Animals.

The animal protocol was approved by the Yale University Institutional Animal Care and Use Committee and is in compliance with the US Public Health Service Policy on Humane Care and Use of Laboratory Animals. Thirteen gonadally intact adolescent (3–4 y, 4.2–6.9 kg) male rhesus macaques (Macacca mulatta) were used. Animals had two baseline [11C]flumazenil PET scans—that is, before administration of alcohol and nicotine—and then were imaged at 1 d, 8 d, and 4 wk after removal of alcohol (details on drug self-administration in SI Materials and Methods). During the first 8 d of withdrawal, water and food consumption were recorded and behavior was monitored with a video recorder and rated for withdrawal-associated behaviors. A research assistant rated the animals’ behaviors for 15 min from the video at 30 min after filming started for fearful agitation (e.g., teeth chattering, eye blinks, yawns), general agitation (cage bangs, pacing behavior), anxiety (e.g., scratches, foot licks, cage licks), and abdominal distress (e.g., vomiting, dry heaves).

[11C]flumazenil PET Imaging and Analysis.

Animal PET imaging was conducted as previously described (39). Animals were imaged under isoflurane anesthesia, which was maintained at 2% (range of 1.75–2.25%) for the duration of each scan.
[11C]flumazenil was administered as a bolus plus constant infusion (197 ± 67 MBq), and the mass of unlabeled flumazenil was 0.13 ± 0.09 μg/kg. Data were reconstructed and analyzed as previously described (39), with one exception. Specifically, binding potential (BPND) was calculated using the simplified reference tissue model (40, 41), with pons as the reference region (41). The following ROIs were delineated on the parametric BPND image: frontal cortex, occipital cortex, temporal cortex, and cerebellum. We note that there is some evidence for specific binding in the pons, which we used here as the reference region for BPND calculations. However, if pons-specific binding increased along with cortical-specific binding during withdrawal, our measured increases would in fact underestimate the changes in the cortex.

Statistical Analysis.

Alcohol withdrawal-induced changes in GABAA receptor availability in rhesus monkeys were assessed separately for each region using linear mixed models with group (alcohol-only, alcohol + nicotine) as a between-subjects factor and time (baseline, 24 h, 8 d, and 4 wk of withdrawal) as a within-subjects factor. The interaction between group and time was modeled, and the best fitting variance–covariance structure was chosen based on information criteria. Post hoc linear contrasts were estimated to evaluate the nature of main and interactive effects. Levels of fearful and general agitation were highly skewed and could not be sufficiently normalized with transformation. Thus, these outcomes were analyzed, including the same factors described above, using the nonparametric approach for repeated measures data (42), where the data were first ranked, and then fitted using a mixed-effects model with an unstructured variance–covariance matrix and P values adjusted for ANOVA-type statistics. All tests were considered significant at the α = 0.05 threshold.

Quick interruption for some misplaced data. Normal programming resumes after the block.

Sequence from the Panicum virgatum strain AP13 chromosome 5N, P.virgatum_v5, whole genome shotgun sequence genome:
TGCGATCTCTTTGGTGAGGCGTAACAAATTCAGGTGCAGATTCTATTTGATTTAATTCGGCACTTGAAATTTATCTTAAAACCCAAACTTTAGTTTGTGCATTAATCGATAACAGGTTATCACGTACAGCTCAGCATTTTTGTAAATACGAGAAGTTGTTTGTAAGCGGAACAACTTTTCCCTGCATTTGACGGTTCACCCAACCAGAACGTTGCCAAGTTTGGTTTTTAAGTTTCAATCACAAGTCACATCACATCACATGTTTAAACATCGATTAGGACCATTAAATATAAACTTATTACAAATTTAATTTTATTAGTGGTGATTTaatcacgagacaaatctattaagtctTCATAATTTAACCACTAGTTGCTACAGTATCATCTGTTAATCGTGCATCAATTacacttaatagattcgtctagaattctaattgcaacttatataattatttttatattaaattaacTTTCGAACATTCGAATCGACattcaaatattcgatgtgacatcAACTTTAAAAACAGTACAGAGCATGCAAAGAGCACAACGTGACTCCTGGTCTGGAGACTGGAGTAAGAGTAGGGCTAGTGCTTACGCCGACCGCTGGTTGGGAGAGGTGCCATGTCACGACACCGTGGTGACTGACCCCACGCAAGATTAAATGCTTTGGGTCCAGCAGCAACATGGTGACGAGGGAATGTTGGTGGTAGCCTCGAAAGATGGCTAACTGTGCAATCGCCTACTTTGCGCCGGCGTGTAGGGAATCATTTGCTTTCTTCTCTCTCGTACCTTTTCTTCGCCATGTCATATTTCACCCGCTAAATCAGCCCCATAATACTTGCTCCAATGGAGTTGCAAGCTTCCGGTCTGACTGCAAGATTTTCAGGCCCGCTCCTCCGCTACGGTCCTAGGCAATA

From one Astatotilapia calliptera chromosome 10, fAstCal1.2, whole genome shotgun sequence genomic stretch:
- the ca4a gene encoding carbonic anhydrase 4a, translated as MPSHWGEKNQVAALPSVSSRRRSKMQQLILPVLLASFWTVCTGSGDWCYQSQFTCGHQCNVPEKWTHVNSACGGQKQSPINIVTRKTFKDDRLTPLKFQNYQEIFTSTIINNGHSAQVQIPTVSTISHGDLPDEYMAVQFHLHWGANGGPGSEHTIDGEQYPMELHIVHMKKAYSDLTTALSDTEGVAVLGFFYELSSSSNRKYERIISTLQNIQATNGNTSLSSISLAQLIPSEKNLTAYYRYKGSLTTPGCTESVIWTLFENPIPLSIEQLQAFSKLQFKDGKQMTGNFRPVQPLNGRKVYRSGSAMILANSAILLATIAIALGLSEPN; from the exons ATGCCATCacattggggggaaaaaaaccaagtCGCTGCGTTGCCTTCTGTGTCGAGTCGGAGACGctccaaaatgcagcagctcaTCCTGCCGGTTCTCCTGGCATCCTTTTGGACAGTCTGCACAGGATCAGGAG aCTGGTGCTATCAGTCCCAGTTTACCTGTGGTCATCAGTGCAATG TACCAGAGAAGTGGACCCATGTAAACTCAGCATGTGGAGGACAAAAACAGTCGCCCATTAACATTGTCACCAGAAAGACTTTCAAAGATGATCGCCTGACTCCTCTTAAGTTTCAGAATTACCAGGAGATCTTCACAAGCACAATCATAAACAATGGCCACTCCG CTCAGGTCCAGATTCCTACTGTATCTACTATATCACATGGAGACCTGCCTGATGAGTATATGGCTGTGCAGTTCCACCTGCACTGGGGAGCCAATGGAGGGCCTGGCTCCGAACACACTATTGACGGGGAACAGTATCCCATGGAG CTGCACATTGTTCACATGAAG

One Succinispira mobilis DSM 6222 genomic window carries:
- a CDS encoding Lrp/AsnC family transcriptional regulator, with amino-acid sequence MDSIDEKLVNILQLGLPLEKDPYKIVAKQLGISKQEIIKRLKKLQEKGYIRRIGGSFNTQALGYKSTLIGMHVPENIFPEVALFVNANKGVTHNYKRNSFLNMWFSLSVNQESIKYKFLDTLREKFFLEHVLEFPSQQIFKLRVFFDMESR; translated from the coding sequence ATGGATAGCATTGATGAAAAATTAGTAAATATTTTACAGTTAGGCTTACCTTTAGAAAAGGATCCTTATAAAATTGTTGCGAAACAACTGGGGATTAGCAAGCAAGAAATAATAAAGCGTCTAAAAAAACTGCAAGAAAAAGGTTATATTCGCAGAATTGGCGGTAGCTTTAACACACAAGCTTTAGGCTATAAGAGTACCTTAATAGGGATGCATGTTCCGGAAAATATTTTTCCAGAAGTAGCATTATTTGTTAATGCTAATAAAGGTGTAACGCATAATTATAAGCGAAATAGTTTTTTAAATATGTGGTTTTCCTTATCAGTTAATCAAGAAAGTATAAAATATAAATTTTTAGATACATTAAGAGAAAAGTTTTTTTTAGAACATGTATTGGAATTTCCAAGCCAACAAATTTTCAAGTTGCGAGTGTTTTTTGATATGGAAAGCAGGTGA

Acknowledgments

We thank the Institute for Neurodegenerative Disorders, the Yale PET Center, the late Dr. Julie Staley, and Lou Amici for imaging and chemistry support. We thank Dr. Peter Jatlow for analysis of plasma nicotine and cotinine. We thank the staff of the CNRU of the Abraham Ribicoff Research Facilities of the Connecticut Mental Health Center. This work was supported by the Center for Translational Neuroscience of Alcoholism, US Department of Veterans Affairs Alcohol Center, US Department of Veterans Affairs Clinical Neuroscience Division, National Center for PTSD, National Institute on Alcohol Abuse and Alcoholism (R01AA17464, R01AA11321, and P50-AA-12870), National Institute on Drug Abuse (K02DA031750), the Yale Center for Clinical Investigation (UL1 RR024139), and the State of Connecticut Support for the Clinical Neuroscience Research Unit.

Supporting Information

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Supporting Information

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Information & Authors

Information

Published in

Go to Proceedings of the National Academy of Sciences
Go to Proceedings of the National Academy of Sciences
Proceedings of the National Academy of Sciences
Vol. 111 | No. 50
December 16, 2014
PubMed: 25453062

Classifications

Submission history

Published online: December 1, 2014
Published in issue: December 16, 2014

Keywords

  1. alcohol dependence
  2. tobacco smoking
  3. neuroimaging
  4. GABAA receptors
  5. translational

Acknowledgments